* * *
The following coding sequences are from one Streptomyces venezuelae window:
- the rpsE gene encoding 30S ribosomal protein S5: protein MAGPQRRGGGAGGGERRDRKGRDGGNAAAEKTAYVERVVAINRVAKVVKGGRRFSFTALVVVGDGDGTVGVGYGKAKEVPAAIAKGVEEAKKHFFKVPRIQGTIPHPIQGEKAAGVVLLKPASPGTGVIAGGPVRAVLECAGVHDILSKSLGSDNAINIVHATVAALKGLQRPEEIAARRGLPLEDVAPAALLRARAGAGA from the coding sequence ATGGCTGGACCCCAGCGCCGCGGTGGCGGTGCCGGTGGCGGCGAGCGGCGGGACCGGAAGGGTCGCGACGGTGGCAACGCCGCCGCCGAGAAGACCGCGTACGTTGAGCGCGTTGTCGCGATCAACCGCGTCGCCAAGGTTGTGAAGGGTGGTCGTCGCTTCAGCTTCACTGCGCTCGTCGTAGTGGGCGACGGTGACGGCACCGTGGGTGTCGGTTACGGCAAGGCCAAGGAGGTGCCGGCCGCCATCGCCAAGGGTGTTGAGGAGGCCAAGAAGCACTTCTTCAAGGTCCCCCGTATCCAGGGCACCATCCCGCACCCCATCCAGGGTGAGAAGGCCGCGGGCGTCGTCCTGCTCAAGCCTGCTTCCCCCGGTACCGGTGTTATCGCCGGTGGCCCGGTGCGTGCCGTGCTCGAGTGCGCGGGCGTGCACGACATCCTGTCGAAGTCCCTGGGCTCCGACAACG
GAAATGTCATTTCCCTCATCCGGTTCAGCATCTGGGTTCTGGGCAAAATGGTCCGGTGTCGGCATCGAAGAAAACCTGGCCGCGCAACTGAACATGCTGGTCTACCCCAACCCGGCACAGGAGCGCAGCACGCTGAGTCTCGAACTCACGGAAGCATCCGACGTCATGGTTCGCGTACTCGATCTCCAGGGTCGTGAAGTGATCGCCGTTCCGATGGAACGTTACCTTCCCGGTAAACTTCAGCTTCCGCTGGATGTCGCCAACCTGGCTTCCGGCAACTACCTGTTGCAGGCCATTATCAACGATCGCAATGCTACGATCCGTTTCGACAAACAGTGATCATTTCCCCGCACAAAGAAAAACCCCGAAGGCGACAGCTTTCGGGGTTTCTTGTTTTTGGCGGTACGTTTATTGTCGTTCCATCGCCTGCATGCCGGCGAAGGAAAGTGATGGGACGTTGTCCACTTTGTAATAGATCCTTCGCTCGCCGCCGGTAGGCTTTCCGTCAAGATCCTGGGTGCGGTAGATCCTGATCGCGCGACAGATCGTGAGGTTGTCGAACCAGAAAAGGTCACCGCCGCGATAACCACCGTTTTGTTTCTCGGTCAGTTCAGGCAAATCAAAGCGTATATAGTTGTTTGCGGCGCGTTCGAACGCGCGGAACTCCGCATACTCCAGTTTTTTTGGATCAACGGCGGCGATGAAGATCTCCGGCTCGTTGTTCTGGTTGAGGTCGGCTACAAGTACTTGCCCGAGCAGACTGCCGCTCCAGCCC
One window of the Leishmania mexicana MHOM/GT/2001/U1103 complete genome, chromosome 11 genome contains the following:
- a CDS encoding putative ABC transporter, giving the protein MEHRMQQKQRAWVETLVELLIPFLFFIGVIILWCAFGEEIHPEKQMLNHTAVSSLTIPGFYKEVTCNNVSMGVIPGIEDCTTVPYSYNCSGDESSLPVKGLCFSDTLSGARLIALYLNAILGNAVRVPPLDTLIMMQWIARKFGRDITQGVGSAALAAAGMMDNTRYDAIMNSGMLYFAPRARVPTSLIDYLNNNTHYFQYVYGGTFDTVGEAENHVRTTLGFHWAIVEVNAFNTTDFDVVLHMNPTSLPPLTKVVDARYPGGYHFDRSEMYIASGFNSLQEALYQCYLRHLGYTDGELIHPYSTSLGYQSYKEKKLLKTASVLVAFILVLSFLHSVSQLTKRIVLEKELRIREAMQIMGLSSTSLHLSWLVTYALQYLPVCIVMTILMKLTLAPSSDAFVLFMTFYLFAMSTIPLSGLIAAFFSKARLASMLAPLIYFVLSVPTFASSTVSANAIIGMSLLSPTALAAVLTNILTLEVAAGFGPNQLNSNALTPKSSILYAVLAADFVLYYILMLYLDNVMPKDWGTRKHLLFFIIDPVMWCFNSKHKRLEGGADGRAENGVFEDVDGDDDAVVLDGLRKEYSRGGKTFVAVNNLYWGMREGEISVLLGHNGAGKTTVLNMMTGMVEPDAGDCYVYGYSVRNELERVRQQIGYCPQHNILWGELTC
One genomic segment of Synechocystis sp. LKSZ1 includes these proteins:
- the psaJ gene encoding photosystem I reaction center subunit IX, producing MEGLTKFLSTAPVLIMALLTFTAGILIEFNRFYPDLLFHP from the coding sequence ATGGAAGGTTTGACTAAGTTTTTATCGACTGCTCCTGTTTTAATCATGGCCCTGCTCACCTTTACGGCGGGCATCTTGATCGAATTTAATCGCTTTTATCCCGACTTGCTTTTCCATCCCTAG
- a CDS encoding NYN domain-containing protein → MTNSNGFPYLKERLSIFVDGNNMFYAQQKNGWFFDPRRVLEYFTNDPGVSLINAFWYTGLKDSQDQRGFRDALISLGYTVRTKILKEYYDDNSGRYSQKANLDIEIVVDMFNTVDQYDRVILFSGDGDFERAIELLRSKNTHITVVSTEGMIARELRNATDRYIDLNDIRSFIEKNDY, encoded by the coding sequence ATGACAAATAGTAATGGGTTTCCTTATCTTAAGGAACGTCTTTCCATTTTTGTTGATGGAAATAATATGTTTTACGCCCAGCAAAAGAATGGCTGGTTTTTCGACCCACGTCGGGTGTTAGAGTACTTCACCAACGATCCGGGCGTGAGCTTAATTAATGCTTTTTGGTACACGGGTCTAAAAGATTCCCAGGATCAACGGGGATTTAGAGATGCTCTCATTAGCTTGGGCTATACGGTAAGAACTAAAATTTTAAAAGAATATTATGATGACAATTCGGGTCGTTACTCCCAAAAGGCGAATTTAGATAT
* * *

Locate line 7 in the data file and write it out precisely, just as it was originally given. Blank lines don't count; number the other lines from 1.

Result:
- the psaJ gene encoding photosystem I reaction center subunit IX, producing MEGLTKFLSTAPVLIMALLTFTAGILIEFNRFYPDLLFHP from the coding sequence ATGGAAGGTTTGACTAAGTTTTTATCGACTGCTCCTGTTTTAATCATGGCCCTGCTCACCTTTACGGCGGGCATCTTGATCGAATTTAATCGCTTTTATCCCGACTTGCTTTTCCATCCCTAG